Last month, the Society for Human Resource Management reported that software engineers will be one of the most difficult positions to fill in 2016, with three jobs open for every new college graduate from a computer science program. The article also cited the Bureau of Labor Statistics’ estimate that 222,600 software engineering jobs will need to be filled by 2022.

Tech industry leaders are trying to find alternative learning programs to fill the gaps they believe are left open by higher education. In March, the Obama Administration launched the TechHire Initiative to work with colleges and universities as well as “nontraditional approaches” like coding bootcamps. Also, earlier this month, the federal Department of Education announced a pilot program to offer federal loans and grants for such programs.

Also known as accelerated learning programs (ALPs) or coding schools, coding bootcamps are short (lasting weeks rather than the years it takes to complete a degree) but intense programs where full-time students are immersed in instruction and real-life application of what they learn. This structure is designed to meet the needs of companies, which don’t have the time or resources to train new programmers, and professionals seeking a career change, who don’t have the time to earn another degree.

Coding bootcamps are not without their detractors, who believe such a short course cannot adequately provide the skills needed to be a qualified software engineer. Critics also point to a lack of data due to the newness of coding bootcamps. There is also the question of regulation. Last year, the California Bureau for Private Postsecondary Education sent cease and desist letters to several bootcamps, including Hack Reactor, saying they had not been approved by the agency and were therefore “unlicensed postsecondary educational institutions.” In order to avoid paying a fine, the bootcamps were required to demonstrate they were “making a good effort to come into compliance with the law.”

Still, the coding bootcamp is a potentially good source of new software development talent – or at least a popular one. LinkedIn’s Economic Graph, which collected data on over 150 bootcamp programs and more than 25,000 LinkedIn members who attend or have attended, shows that the number of bootcamp graduates in the first six months of 2015 was greater than the number of graduates in all of 2014. After completing coding bootcamps, two-thirds of graduates on LinkedIn have new job functions.

In response to this growing popularity, Hack Reactor – which considers itself “the Harvard of coding bootcamps” – recently reorganized into a network of autonomous education companies owned by a new parent company, Hack Reactor Core. According to co-founder and CEO Anthony Phillips, the new structure enables “schools to grow and thrive” with access to Hack Reactor Core’s tools and expertise.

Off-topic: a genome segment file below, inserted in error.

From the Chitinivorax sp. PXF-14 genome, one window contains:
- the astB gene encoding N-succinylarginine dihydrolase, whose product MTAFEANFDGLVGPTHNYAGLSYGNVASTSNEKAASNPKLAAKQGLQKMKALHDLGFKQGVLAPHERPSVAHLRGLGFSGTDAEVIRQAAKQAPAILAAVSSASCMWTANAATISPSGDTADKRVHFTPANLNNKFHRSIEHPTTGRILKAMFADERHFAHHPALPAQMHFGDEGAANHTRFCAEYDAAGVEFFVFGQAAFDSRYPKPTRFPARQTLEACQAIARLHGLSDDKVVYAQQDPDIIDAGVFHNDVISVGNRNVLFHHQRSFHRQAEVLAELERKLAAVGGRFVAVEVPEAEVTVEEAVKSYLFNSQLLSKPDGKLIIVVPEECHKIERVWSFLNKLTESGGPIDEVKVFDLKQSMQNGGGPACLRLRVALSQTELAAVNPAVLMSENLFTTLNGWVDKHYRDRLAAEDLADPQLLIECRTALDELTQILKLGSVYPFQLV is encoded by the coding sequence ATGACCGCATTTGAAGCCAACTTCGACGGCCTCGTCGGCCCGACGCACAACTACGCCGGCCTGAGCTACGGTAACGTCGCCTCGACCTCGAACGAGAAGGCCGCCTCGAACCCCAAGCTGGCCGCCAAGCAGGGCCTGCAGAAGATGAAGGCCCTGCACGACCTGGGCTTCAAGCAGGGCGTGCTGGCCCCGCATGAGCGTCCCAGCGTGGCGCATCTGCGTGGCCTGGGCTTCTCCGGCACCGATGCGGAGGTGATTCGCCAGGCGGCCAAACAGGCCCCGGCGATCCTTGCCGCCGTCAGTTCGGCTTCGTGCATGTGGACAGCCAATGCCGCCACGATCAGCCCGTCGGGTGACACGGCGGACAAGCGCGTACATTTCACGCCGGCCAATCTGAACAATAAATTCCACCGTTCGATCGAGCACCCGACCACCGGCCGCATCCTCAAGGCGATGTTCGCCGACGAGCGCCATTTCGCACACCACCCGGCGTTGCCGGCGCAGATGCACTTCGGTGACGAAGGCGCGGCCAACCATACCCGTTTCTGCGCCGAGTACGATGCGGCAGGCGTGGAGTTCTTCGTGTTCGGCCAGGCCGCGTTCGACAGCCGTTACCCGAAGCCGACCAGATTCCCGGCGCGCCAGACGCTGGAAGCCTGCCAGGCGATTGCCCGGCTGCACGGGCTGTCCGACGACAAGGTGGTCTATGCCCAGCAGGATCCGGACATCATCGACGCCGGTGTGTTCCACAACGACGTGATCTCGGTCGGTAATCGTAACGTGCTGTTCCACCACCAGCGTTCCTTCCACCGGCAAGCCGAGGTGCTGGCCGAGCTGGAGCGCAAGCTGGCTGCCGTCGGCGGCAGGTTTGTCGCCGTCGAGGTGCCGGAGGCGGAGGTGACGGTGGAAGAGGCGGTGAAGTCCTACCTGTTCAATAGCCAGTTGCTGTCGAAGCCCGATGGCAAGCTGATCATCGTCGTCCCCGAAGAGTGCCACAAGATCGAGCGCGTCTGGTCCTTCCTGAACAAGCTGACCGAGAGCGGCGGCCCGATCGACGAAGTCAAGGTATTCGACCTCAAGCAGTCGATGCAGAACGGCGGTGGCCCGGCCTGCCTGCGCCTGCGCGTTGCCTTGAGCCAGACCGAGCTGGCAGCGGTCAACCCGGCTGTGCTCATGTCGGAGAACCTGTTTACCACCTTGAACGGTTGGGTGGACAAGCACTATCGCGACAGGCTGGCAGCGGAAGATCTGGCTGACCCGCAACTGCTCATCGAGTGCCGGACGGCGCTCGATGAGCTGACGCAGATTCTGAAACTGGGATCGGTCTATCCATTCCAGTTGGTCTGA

Hack Reactor Core differentiates itself with its philosophy of “data-driven education.” The company accepts about 3 percent of applicants and boasts a 99 percent job placement rate and median salary of $110,000 for graduates within 90 days of completing its program. According to Phillips, the company trains “more software engineers every year than Stanford University, UC Berkeley and California Institute of Technology combined.” Its seven schools operate in California, Illinois, Texas, and online and have varying emphases, from coding and CS fundamentals to JavaScript to increasing racial diversity in the technology workforce and programs for at-risk youth. Hack Reactor Core also created the U.S. prison system’s first coding training program and is working to expand its network of schools by providing the opportunity for entrepreneurs to open new schools in different cities.

At the time of its reorganization, Hack Reactor Core also acquired iOS bootcamp Mobile Makers Academy. The acquisition expands Hack Reactor Core’s current offerings, previously mainly 12-week software engineering programs, to include Mobile Makers Academy’s eight-week app development bootcamp.

Mobile Makers Academy CEO Jessi Chartier said, “Leveraging Hack Reactor Core for much of the business operations…allows us to focus on providing outstanding learning experiences, meeting great student outcomes and continuing to change the education space.”

Technology is constantly changing, and qualified professionals who understand these changes are in high demand. As one of the largest coding bootcamp companies, Hack Reactor Core is responding to this demand by growing its business and restructuring to fill a critical skills gap in a market that is constantly in flux. With a growing investment in coding bootcamps by industry and government leaders, this new sector is one that will be important to watch as technology continues to develop.

Training Industry will announce its inaugural Top 20 Coding Bootcamps list next month. If your company is a top coding bootcamp, apply here to be on the list.